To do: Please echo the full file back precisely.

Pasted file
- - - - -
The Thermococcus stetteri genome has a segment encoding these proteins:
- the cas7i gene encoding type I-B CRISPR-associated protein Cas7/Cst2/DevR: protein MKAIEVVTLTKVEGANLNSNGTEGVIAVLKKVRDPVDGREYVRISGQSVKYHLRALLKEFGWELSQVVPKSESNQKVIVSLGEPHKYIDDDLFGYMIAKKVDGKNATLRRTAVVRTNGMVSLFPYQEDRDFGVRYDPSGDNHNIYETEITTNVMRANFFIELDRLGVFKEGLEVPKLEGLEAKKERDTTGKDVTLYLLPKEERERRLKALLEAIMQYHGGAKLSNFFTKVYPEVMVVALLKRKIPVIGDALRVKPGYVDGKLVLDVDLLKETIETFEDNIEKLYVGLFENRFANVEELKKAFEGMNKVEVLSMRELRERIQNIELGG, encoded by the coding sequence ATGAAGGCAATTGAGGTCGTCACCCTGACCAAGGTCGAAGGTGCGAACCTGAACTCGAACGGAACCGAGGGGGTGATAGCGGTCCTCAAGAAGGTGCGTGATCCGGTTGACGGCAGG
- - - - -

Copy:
The Thermococcus stetteri genome has a segment encoding these proteins:
- the cas7i gene encoding type I-B CRISPR-associated protein Cas7/Cst2/DevR: protein MKAIEVVTLTKVEGANLNSNGTEGVIAVLKKVRDPVDGREYVRISGQSVKYHLRALLKEFGWELSQVVPKSESNQKVIVSLGEPHKYIDDDLFGYMIAKKVDGKNATLRRTAVVRTNGMVSLFPYQEDRDFGVRYDPSGDNHNIYETEITTNVMRANFFIELDRLGVFKEGLEVPKLEGLEAKKERDTTGKDVTLYLLPKEERERRLKALLEAIMQYHGGAKLSNFFTKVYPEVMVVALLKRKIPVIGDALRVKPGYVDGKLVLDVDLLKETIETFEDNIEKLYVGLFENRFANVEELKKAFEGMNKVEVLSMRELRERIQNIELGG, encoded by the coding sequence ATGAAGGCAATTGAGGTCGTCACCCTGACCAAGGTCGAAGGTGCGAACCTGAACTCGAACGGAACCGAGGGGGTGATAGCGGTCCTCAAGAAGGTGCGTGATCCGGTTGACGGCAGG